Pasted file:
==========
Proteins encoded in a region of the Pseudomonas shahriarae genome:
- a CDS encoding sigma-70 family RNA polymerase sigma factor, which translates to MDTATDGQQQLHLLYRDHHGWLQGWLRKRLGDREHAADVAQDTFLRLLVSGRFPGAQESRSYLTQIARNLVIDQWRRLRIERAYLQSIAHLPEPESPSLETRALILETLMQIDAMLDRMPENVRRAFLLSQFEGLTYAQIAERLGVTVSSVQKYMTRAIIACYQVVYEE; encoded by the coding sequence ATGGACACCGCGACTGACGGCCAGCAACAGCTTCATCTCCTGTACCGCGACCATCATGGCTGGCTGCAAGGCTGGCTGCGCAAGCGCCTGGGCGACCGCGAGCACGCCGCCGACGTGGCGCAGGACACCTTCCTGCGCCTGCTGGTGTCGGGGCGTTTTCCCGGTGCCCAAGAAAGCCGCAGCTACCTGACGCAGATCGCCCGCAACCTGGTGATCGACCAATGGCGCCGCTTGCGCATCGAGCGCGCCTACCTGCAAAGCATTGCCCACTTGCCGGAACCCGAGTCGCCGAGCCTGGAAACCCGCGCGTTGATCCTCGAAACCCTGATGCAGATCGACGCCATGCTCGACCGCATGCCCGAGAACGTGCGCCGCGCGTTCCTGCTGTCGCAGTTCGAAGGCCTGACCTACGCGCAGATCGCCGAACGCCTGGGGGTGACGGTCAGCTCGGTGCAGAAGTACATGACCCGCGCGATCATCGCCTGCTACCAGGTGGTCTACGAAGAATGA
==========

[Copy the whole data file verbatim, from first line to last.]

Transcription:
Proteins encoded in a region of the Pseudomonas shahriarae genome:
- a CDS encoding sigma-70 family RNA polymerase sigma factor, which translates to MDTATDGQQQLHLLYRDHHGWLQGWLRKRLGDREHAADVAQDTFLRLLVSGRFPGAQESRSYLTQIARNLVIDQWRRLRIERAYLQSIAHLPEPESPSLETRALILETLMQIDAMLDRMPENVRRAFLLSQFEGLTYAQIAERLGVTVSSVQKYMTRAIIACYQVVYEE; encoded by the coding sequence ATGGACACCGCGACTGACGGCCAGCAACAGCTTCATCTCCTGTACCGCGACCATCATGGCTGGCTGCAAGGCTGGCTGCGCAAGCGCCTGGGCGACCGCGAGCACGCCGCCGACGTGGCGCAGGACACCTTCCTGCGCCTGCTGGTGTCGGGGCGTTTTCCCGGTGCCCAAGAAAGCCGCAGCTACCTGACGCAGATCGCCCGCAACCTGGTGATCGACCAATGGCGCCGCTTGCGCATCGAGCGCGCCTACCTGCAAAGCATTGCCCACTTGCCGGAACCCGAGTCGCCGAGCCTGGAAACCCGCGCGTTGATCCTCGAAACCCTGATGCAGATCGACGCCATGCTCGACCGCATGCCCGAGAACGTGCGCCGCGCGTTCCTGCTGTCGCAGTTCGAAGGCCTGACCTACGCGCAGATCGCCGAACGCCTGGGGGTGACGGTCAGCTCGGTGCAGAAGTACATGACCCGCGCGATCATCGCCTGCTACCAGGTGGTCTACGAAGAATGA